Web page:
Repealing or abrogating of article 370 from India’s Constitution could provoke protests and more radicalization in the state, a seminar at the International Institute for Strategic Studies (IISS) mentions.
Rahul Roy-Chaudhury, IISS senior fellow for South Asia, and others presented a range of perspectives at the seminar on ‘India’s Modi government 2.0 – foreign and security priorities’.
He said, “Modi government needs to exercise caution over its stated objective of abrogating Articles 370 and 35A of the Constitution, lest it leads to demographic changes provoking further violent protests and an increase in the radicalization of Kashmiri youth”.
Article 370 grants autonomous status to Jammu and Kashmir, while Article 35A allows the state legislature to define ‘permanent resident’ of the state, which is key to exercising various citizen rights.
Article 370 of the Indian Constitution grants special autonomous status to Jammu & Kashmir. Under Part XXI of the Constitution of India, which deals with “Temporary, Transitional and Special provisions”, the state of Jammu & Kashmir has been accorded special status under Article 370.
The provision was drafted in 1947 by Sheikh Abdullah, who had by then been appointed a prime minister of Jammu & Kashmir by Maharaja Hari Singh and Jawahar Lal Nehru. Sheikh Abdullah had argued that Article 370 should not be placed under temporary provisions of the Constitution. He wanted ‘iron clad autonomy’ for the state, which Centre didn’t comply with.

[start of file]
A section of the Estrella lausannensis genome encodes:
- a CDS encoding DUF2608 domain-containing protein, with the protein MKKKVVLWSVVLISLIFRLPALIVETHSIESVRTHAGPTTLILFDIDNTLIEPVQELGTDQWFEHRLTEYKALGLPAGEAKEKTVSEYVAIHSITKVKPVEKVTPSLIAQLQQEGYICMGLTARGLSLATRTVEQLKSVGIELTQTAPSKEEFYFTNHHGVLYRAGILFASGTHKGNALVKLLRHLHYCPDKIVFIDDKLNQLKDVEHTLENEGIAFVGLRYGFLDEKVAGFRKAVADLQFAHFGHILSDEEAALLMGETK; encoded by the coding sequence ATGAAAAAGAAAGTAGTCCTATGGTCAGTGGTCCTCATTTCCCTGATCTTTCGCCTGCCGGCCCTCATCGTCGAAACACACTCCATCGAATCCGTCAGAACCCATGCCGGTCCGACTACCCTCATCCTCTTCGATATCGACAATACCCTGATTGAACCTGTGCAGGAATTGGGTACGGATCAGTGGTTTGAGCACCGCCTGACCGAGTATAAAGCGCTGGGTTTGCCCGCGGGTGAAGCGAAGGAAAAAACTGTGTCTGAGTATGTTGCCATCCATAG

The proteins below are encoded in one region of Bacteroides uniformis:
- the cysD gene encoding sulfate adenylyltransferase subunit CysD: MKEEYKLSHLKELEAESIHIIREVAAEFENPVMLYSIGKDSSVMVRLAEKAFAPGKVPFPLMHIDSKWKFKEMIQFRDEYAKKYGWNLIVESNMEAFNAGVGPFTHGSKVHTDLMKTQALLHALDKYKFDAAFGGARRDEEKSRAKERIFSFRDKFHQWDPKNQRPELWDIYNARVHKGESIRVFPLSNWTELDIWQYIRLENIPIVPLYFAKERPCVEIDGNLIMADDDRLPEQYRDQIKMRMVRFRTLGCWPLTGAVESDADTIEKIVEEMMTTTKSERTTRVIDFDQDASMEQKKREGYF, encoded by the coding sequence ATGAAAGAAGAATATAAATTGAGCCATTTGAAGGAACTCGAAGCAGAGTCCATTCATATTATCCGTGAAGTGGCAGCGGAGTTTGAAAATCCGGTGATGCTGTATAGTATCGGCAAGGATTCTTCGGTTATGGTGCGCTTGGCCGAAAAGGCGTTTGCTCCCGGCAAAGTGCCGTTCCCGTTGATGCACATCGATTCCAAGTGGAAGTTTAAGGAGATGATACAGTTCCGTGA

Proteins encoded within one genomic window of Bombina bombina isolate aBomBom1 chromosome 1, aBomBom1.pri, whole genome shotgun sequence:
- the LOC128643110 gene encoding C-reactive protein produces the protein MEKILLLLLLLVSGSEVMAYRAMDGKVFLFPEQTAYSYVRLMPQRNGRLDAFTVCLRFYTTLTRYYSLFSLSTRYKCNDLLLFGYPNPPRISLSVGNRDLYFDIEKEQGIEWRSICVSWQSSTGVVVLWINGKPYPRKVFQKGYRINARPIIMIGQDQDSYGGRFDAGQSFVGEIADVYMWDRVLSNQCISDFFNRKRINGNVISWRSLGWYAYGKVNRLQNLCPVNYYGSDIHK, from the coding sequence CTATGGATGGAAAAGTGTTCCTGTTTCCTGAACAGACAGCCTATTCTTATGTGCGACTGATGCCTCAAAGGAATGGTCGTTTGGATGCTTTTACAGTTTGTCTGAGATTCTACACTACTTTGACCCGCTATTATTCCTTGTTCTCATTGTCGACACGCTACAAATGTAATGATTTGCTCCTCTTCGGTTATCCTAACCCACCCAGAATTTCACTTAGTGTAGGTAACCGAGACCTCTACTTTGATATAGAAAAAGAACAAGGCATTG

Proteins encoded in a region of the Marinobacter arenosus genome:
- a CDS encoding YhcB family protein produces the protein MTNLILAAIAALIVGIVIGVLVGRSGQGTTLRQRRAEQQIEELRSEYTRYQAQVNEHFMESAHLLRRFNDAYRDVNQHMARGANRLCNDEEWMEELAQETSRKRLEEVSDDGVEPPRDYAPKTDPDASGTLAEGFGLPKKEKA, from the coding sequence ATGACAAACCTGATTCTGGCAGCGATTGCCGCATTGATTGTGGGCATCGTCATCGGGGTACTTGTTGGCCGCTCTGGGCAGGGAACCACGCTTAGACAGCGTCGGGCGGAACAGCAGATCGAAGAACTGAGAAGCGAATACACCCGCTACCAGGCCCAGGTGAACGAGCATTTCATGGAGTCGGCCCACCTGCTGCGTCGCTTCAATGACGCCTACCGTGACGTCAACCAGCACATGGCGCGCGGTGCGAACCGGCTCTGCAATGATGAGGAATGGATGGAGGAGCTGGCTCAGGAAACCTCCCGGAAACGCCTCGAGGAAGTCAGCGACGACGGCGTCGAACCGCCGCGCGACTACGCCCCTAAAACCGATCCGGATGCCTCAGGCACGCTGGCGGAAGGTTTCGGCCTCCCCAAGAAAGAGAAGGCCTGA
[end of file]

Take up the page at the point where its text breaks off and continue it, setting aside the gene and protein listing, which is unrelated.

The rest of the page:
According to this article, except for defense, foreign affairs, finance, and communications, Parliament needs the state government’s concurrence for applying all other laws. Thus the state’s residents live under a separate set of laws, including those related to citizenship, ownership of property, and fundamental rights, as compared to other Indians. As a result of this provision, Indian citizens from other states cannot purchase land or property in Jammu & Kashmir.
Under Article 370, the Centre has no power to declare financial emergency under Article 360 in the state. It can declare an emergency in the state only in case of war or external aggression. The Union government can therefore not declare emergency on grounds of internal disturbance or imminent danger unless it is made at the request or with the concurrence of the state government